So far this year, banks have provided $33.38 billion in bridge loans to leveraged-buyout deals, more than double last year’s $12.87 billion, according to Reuters Loan Pricing/DealScan. The volume is the highest since the LBO heyday 20 years ago, when $48.14 billion in bridge loans was issued in 1988.

Of the banks, Citigroup, Deutsche Bank AG and J.P. Morgan have arranged the most bridge loans for leveraged-buyout deals this year.

Regulators expect to take another look at guidance they issued in 2001 on leveraged lending to see if it still fits. At the time, banks kept most leveraged loans on their balance sheets, and regulators thus expected them to consider the borrower’s ability to repay principal, not just interest. Banks now typically distribute their loans to institutional investors, so regulators say they may need to consider different criteria. It may be less important for a bank to consider the borrower’s ability to amortize a loan, and more important to weigh the “reputational risk” that a loan it sold to investors goes bad, or “pipeline risk” — when adverse financing conditions force it to keep a loan on its balance sheet rather than distributing it.

A report this month by the Bank for International Settlements said, “The fact that banks are now increasingly providing bridge equity, along with bridge loans, to support the still growing number of corporate mergers and acquisitions is not a good sign.” It went on to say: “A closely related concern is the possibility that banks have, either intentionally or inadvertently, retained a significant degree of credit risk on their books.”

Overseas Warning

The warning bell is also sounding overseas, where a report by the European Central Bank notes that while banks claim they used careful credit analysis, “it cannot be excluded that such pressures could encourage banks to compromise their due diligence and loosen their credit standards should rapid growth in the market continue.”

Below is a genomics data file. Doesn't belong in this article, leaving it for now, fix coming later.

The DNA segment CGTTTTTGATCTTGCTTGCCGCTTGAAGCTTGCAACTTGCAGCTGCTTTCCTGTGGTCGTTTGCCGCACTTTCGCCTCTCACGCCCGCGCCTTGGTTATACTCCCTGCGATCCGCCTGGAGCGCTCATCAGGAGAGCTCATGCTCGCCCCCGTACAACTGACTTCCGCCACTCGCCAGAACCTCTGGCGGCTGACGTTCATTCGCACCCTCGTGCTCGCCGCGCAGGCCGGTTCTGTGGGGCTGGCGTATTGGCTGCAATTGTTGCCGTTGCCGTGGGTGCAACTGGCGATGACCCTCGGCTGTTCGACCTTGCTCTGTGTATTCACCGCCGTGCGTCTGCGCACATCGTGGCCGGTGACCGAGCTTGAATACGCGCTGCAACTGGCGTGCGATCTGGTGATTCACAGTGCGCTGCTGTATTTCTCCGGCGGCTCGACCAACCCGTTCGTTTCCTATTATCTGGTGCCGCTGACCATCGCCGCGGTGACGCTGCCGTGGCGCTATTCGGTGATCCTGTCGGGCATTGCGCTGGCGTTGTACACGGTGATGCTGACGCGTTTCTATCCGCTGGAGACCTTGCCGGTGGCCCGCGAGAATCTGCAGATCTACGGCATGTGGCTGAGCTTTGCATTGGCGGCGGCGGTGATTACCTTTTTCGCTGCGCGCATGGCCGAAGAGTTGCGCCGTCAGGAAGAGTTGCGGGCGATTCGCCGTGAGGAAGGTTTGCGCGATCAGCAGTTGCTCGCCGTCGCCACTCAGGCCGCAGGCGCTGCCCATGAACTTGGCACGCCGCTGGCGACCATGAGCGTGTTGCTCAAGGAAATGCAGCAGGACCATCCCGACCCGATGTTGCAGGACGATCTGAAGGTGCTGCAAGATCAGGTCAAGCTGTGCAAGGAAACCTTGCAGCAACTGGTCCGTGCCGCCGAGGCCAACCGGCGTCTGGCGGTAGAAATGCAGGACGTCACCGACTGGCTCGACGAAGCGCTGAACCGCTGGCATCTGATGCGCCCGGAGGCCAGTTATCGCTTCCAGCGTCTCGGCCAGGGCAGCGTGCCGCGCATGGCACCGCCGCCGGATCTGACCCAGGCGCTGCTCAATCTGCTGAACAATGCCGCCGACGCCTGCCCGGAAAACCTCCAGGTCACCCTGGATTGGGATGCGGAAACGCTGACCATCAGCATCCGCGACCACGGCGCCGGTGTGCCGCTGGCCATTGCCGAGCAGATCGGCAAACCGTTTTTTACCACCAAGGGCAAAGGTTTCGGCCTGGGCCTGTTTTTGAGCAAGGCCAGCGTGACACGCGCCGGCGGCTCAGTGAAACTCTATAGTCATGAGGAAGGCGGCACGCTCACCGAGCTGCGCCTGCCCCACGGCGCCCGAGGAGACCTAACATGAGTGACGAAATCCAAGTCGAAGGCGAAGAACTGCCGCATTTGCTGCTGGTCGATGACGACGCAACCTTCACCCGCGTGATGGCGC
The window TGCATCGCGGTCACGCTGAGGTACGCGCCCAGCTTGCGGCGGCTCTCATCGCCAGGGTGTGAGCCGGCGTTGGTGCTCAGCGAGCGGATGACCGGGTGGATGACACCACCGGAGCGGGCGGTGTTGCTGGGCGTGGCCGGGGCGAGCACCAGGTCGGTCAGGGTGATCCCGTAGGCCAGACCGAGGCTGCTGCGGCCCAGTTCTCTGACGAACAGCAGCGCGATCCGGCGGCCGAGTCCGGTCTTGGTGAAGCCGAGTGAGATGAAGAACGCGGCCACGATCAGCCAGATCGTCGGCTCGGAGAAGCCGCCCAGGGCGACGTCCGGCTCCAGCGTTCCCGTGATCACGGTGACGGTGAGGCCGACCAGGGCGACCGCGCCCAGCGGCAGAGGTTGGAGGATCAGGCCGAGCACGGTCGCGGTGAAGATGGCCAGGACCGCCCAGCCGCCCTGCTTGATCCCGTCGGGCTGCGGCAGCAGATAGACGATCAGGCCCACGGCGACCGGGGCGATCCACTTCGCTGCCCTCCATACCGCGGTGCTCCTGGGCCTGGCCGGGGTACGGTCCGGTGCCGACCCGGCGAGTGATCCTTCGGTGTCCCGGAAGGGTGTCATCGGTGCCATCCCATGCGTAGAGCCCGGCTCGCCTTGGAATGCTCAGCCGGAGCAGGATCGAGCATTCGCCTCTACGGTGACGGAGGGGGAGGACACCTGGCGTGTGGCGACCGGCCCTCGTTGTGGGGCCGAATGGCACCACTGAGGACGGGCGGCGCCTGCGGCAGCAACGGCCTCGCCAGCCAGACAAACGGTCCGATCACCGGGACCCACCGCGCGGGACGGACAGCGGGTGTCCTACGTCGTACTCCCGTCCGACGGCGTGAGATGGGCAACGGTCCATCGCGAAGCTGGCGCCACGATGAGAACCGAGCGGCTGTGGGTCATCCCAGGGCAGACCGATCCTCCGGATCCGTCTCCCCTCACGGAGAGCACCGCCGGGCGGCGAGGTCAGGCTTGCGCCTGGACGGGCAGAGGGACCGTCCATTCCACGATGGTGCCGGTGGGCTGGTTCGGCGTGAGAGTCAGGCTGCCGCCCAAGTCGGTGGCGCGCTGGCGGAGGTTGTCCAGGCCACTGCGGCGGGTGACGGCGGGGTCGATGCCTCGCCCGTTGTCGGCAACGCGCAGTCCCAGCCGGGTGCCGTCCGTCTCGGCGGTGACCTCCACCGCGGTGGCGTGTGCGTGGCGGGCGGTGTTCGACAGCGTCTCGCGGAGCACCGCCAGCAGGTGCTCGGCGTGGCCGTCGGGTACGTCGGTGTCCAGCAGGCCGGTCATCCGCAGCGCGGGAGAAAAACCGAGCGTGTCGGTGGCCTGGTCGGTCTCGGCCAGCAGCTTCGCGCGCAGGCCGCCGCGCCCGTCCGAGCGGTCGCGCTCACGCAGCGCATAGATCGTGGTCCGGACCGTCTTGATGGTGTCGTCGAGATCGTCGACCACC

The big banks typically don’t provide details on revenue or fees derived just from the lucrative leveraged loans. Still, it is clear that the wave of financings has made a big contribution to the bottom line. Last year, for example, J.P. Morgan earned $2.7 billion from all debt-underwriting fees, up 37% from 2005. By comparison, the bank generated $1.2 billion in equity-underwriting fees and $1.7 billion in merger-advisory fees. So far this year, J.P. Morgan is the top arranger of U.S. leveraged loans, according to Thomson Financial, putting together $123.6 billion of deals in 234 transactions.

In recent weeks, some high-level bankers privately have started to condemn the practice of providing bridge loans, although most firms still find it difficult to turn down a lucrative deal from a client with deep pockets. And Kenneth D. Lewis, chairman and chief executive of Bank of America, has repeatedly said that the bank is starting to turn down deals and heed investor pushback on thin pricing and lack of protection.

So far, analysts say it appears the banks are well-capitalized to sop up their exposure. In most cases, they say, deals will get restructured on terms investors will swallow, significantly reducing the originating bank’s risk.

Banks are already expected to start building reserves to cover potential bad loans. Ultimately, says Bear Stearns banking analyst David Hilder, a loan-market shake-up could be just what the banks need. “If [the current situation] actually results in tighter covenants or tougher underwriting or more equity in the loan structures, it could actually be good for the banks because it would diminish the likelihood of future loan losses,” he said.